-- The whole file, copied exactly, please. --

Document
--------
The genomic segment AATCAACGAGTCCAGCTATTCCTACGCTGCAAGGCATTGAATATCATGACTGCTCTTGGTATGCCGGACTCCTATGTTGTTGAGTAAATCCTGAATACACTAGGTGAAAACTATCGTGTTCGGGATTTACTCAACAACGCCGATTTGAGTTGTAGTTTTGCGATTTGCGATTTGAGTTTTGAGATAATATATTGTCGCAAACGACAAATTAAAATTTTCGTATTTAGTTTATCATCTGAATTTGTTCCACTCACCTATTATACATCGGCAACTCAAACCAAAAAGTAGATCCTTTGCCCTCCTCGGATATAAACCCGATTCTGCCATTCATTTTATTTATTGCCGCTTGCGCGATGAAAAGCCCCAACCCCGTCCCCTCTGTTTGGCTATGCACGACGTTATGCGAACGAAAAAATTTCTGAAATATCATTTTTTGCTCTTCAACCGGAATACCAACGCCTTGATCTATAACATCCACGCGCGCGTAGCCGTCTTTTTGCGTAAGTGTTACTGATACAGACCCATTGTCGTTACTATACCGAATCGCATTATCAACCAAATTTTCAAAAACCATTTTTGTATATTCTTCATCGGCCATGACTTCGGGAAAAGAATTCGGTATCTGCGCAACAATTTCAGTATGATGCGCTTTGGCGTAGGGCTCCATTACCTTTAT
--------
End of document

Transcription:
The genomic segment AATCAACGAGTCCAGCTATTCCTACGCTGCAAGGCATTGAATATCATGACTGCTCTTGGTATGCCGGACTCCTATGTTGTTGAGTAAATCCTGAATACACTAGGTGAAAACTATCGTGTTCGGGATTTACTCAACAACGCCGATTTGAGTTGTAGTTTTGCGATTTGCGATTTGAGTTTTGAGATAATATATTGTCGCAAACGACAAATTAAAATTTTCGTATTTAGTTTATCATCTGAATTTGTTCCACTCACCTATTATACATCGGCAACTCAAACCAAAAAGTAGATCCTTTGCCCTCCTCGGATATAAACCCGATTCTGCCATTCATTTTATTTATTGCCGCTTGCGCGATGAAAAGCCCCAACCCCGTCCCCTCTGTTTGGCTATGCACGACGTTATGCGAACGAAAAAATTTCTGAAATATCATTTTTTGCTCTTCAACCGGAATACCAACGCCTTGATCTATAACATCCACGCGCGCGTAGCCGTCTTTTTGCGTAAGTGTTACTGATACAGACCCATTGTCGTTACTATACCGAATCGCATTATCAACCAAATTTTCAAAAACCATTTTTGTATATTCTTCATCGGCCATGACTTCGGGAAAAGAATTCGGTATCTGCGCAACAATTTCAGTATGATGCGCTTTGGCGTAGGGCTCCATTACCTTTAT